Crapo Votes To Delay Obamacare One Year
The health care law continues to prove itself unworkable; Idahoans deserve exemption
Washington, D.C. - Today, Idaho Senator Mike Crapo voted to protect a provision in the government funding continuing resolution (CR) that would fully delay Obamacare for one year. Over the weekend, the U.S. House of Representatives approved a CR with an amendment delaying Obamacare for one year and repealing the medical device tax, which a majority of Senators and Representatives have previously voted to remove. Crapo commended the House for including the delay and called on the Majority Leader to follow the House's lead on this important issue.
"Idahoans and Americans across the country are confused and concerned about the implementation of Obamcare," Crapo said. "My colleagues in the House have listened to the American people and passed a much-needed one-year delay. The administration continues to pick and choose who is exempt from the law, offering an exemption for businesses while excluding individuals and families. Idahoans are already seeing decreases in full-time employment, drops in coverage and increases in premiums. Until there is clear guidance on how the law will be implemented, delaying it for individuals, as well as businesses, is the reasonable solution. This CR would have avoided the impending threat of a government shutdown while providing reassurance to Idahoans and all Americans regarding the implementation of Obamacare."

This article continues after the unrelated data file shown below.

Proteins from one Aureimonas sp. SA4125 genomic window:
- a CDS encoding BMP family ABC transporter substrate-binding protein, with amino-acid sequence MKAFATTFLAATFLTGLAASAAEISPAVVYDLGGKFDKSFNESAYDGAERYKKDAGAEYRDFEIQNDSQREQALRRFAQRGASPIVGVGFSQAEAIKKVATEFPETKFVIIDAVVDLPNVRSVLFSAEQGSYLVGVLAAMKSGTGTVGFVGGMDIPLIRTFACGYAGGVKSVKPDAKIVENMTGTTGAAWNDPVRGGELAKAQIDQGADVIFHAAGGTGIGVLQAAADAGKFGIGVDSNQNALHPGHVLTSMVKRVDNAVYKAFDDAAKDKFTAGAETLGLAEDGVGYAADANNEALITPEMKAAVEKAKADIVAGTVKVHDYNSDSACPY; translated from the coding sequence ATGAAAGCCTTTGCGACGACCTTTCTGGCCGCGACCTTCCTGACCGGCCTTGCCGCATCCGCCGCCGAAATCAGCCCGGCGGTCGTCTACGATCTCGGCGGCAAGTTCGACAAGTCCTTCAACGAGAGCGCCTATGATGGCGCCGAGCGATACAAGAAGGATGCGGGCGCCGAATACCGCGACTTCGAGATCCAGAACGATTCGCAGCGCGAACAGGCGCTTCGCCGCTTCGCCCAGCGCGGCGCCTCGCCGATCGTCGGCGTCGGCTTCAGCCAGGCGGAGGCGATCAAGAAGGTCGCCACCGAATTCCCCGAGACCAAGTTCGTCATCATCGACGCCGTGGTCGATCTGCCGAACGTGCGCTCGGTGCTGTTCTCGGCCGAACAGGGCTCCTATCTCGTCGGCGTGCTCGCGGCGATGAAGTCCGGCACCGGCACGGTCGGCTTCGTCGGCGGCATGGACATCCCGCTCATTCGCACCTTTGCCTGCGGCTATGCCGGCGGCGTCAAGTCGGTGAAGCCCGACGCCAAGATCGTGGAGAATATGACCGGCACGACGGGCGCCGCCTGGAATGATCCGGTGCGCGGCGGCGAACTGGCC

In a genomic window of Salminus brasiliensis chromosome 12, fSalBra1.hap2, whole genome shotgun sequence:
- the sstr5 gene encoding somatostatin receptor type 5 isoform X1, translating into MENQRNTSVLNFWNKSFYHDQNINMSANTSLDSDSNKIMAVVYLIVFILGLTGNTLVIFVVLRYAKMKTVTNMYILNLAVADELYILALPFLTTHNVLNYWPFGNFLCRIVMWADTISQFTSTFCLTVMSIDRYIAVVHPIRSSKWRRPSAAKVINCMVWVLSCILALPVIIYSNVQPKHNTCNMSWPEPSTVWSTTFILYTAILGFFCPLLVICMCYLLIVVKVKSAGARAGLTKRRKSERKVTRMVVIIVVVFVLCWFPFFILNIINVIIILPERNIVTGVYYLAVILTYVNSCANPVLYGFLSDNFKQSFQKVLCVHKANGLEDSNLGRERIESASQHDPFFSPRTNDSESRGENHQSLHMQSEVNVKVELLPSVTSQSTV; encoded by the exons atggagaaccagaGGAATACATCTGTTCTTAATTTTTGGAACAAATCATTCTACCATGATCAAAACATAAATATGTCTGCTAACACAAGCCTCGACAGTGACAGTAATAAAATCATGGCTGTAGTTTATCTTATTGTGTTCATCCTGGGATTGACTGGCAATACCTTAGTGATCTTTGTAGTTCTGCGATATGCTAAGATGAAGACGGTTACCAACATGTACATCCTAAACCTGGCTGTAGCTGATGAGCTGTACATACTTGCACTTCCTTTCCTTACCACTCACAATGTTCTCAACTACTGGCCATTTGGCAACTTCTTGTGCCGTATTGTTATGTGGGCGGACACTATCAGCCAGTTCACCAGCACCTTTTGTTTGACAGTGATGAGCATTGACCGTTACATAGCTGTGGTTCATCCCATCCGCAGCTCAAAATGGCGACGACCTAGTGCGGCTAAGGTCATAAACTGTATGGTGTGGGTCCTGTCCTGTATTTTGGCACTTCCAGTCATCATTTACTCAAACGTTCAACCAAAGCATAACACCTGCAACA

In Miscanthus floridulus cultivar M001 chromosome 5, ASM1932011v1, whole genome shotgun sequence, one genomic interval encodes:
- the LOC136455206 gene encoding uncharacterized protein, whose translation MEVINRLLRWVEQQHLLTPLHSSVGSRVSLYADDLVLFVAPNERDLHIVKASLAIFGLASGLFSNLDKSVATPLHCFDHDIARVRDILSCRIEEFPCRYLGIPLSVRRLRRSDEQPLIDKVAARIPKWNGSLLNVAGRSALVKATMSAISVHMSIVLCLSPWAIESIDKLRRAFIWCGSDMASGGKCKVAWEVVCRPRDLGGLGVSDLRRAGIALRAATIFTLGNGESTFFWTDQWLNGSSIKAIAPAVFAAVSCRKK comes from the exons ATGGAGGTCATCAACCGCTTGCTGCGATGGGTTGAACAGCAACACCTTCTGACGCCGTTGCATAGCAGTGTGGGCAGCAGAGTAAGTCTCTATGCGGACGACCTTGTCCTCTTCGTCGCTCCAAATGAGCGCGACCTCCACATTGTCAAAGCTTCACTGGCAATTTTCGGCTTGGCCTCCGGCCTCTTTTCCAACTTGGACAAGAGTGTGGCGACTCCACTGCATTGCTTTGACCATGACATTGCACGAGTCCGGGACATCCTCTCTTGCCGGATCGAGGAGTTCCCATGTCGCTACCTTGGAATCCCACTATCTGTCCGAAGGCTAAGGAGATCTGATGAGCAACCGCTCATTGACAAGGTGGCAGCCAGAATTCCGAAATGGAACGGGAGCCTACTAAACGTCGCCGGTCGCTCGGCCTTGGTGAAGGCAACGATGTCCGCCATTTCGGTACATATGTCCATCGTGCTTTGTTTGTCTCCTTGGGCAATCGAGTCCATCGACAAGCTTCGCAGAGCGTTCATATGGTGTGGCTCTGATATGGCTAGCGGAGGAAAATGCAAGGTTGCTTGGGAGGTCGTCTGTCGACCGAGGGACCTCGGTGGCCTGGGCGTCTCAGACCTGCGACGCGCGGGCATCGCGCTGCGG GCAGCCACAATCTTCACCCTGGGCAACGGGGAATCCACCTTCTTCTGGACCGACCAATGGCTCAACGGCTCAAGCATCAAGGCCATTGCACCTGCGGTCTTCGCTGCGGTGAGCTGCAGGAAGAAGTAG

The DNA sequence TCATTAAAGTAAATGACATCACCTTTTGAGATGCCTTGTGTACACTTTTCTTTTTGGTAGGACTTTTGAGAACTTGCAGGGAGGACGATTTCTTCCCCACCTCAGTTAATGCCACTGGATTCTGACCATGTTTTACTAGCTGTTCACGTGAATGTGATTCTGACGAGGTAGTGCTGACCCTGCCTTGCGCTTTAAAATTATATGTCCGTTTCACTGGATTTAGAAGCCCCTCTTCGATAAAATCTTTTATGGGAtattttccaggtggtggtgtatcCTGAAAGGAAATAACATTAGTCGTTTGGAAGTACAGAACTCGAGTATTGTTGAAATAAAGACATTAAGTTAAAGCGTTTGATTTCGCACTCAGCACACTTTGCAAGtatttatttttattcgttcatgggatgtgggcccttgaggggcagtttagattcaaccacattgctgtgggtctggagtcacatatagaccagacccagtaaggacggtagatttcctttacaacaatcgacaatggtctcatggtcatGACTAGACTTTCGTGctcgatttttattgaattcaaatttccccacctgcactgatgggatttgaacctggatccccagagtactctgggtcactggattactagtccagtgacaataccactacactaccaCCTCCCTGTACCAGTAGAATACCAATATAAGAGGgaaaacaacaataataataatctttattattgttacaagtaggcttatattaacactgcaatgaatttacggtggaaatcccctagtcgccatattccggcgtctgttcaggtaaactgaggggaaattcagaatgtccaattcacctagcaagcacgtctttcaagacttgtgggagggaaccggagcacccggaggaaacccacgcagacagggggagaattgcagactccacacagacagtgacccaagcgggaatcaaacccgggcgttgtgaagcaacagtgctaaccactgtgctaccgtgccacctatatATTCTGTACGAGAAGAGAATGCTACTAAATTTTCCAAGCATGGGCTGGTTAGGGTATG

Crapo added, "Repeal of the medical device tax has overwhelming bipartisan support. Placing a tax on life-saving devices, thus preventing access for Americans who need them most, is irresponsible. Additionally, the tax places a great burden on new innovation and development of potential lifesaving technologies."
Last Friday, the U.S. Senate passed a Continuing Resolution to fund the government through November 15. Early Sunday morning, the House amended that CR with a one-year delay and a repeal of the Medical Device tax in Obamacare. Today, the majority leader moved to strike the amendments passed by the House, and was successful with a simple majority vote of 54-46. The bill now goes back to the House.